This five-step process is a safe, and effective approach to switching a patient from one opioid regimen to another opioid regimen, particularly when patient-specific variables are considered, a fair-balance equianalgesia chart is used, and the patient is closely monitored post-switch.
A note of caution about online opioid conversion calculators is warranted in this discussion. There are numerous online calculators available for practitioners to use, and the very nature of all manner of online calculators imbues a sense of confidence in the user. Calculating a creatinine clearance, or risk status based on some numeric system is generally highly accurate, so why wouldn’t users accept an opioid conversion calculator in the same vein? As started above, online opioid conversion calculators are just fancy calculators, basically ONLY performing step 3. They do not inquire about the patient’s clinical status or consider any patient-specific data. It is often quite difficult to even determine which equianalgesic table the application uses, and only a few offer the user the opportunity to dose reduce for lack of complete cross-tolerance. The larger issue is that users tend to “run with” the calculated number and not consider the limitations to equianalgesic tables, and by extension, applications that automate this process. Let the buyer beware, and don’t turn off your brain!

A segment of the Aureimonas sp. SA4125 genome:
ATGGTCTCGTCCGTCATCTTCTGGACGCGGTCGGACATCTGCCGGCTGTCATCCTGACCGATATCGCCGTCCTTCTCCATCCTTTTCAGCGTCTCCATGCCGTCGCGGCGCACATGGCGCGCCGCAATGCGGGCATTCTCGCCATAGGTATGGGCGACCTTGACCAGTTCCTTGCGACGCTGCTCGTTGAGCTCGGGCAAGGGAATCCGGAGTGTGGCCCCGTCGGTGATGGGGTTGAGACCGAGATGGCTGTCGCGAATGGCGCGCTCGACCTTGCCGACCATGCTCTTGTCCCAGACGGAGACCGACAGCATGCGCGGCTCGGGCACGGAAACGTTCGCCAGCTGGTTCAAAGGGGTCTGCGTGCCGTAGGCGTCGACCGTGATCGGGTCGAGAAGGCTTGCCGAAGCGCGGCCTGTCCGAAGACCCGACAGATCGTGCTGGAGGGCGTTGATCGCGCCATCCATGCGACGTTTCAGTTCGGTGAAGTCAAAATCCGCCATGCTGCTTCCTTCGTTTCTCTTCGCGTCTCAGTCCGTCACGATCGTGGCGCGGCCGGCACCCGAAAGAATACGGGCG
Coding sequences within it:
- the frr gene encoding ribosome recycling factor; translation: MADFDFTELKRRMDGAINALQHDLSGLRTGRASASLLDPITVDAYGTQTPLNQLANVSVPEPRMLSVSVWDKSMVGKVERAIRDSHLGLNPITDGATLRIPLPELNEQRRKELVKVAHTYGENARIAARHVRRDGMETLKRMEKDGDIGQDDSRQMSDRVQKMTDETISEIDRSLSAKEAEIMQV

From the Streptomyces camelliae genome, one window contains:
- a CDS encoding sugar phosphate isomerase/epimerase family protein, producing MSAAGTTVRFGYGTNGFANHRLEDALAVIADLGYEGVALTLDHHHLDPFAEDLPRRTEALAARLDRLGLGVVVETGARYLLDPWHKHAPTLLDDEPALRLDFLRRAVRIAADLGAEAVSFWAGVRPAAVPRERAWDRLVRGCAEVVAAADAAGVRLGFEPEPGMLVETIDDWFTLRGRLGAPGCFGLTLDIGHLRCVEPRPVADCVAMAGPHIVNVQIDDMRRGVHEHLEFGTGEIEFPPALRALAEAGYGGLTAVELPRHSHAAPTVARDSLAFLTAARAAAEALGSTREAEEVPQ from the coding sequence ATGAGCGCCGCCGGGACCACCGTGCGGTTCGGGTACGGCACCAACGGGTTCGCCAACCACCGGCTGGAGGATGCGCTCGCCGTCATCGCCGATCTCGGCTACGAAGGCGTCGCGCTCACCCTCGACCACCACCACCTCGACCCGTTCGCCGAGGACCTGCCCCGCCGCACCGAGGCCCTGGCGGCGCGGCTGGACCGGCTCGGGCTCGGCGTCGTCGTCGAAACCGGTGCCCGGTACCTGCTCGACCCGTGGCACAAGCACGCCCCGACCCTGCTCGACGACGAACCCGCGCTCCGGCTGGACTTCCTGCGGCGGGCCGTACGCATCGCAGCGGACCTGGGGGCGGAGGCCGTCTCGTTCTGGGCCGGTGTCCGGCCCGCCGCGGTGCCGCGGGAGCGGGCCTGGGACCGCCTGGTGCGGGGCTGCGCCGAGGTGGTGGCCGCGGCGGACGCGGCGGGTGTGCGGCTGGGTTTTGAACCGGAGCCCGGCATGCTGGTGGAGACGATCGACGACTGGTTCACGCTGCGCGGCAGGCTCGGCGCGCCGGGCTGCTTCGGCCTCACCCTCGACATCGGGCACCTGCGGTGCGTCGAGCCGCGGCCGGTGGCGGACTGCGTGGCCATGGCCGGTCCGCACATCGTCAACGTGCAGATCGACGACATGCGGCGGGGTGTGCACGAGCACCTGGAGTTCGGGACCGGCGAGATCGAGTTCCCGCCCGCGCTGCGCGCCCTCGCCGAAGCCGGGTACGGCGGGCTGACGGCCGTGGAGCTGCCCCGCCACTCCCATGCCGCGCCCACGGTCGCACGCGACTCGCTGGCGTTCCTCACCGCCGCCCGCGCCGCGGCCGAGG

As long as we continue to use opioids to treat acute and chronic pain, there will be a need for skills to switch patients from one opioid regimen to a different opioid regimen. Unfortunately, this is not a cut-and-dried process that is one-size-fits-all. Equianalgesic tables based on the most currently available research are available (5) but these calculations still require careful consideration of the limitations, and patient-specific data. A five-step process for opioid conversions is discussed here, designed to maximize efficacy and minimize toxicity. Perhaps next steps in our equianalgesic journey will be the ability to include consideration of opioid utility.
Provenance and Peer Review: This article was commissioned by the Guest Editor (Mellar P. Davis) for the series “Opioid Utility the Other Half of Equianalgesia” published in Annals of Palliative Medicine. The article was sent for external peer review organized by the Guest Editor and the editorial office.
Conflicts of Interest: The series “Opioid Utility the Other Half of Equianalgesia” was commissioned by the editorial office without any funding or sponsorship. The author has no other conflicts of interest to declare.
Ethical Statement: The author is accountable for all aspects of the work in ensuring that questions related to the accuracy or integrity of any part of the work are appropriately investigated and resolved.
Open Access Statement: This is an Open Access article distributed in accordance with the Creative Commons Attribution-NonCommercial-NoDerivs 4.0 International License (CC BY-NC-ND 4.0), which permits the non-commercial replication and distribution of the article with the strict proviso that no changes or edits are made and the original work is properly cited (including links to both the formal publication through the relevant DOI and the license). See: https://creativecommons.org/licenses/by-nc-nd/4.0/.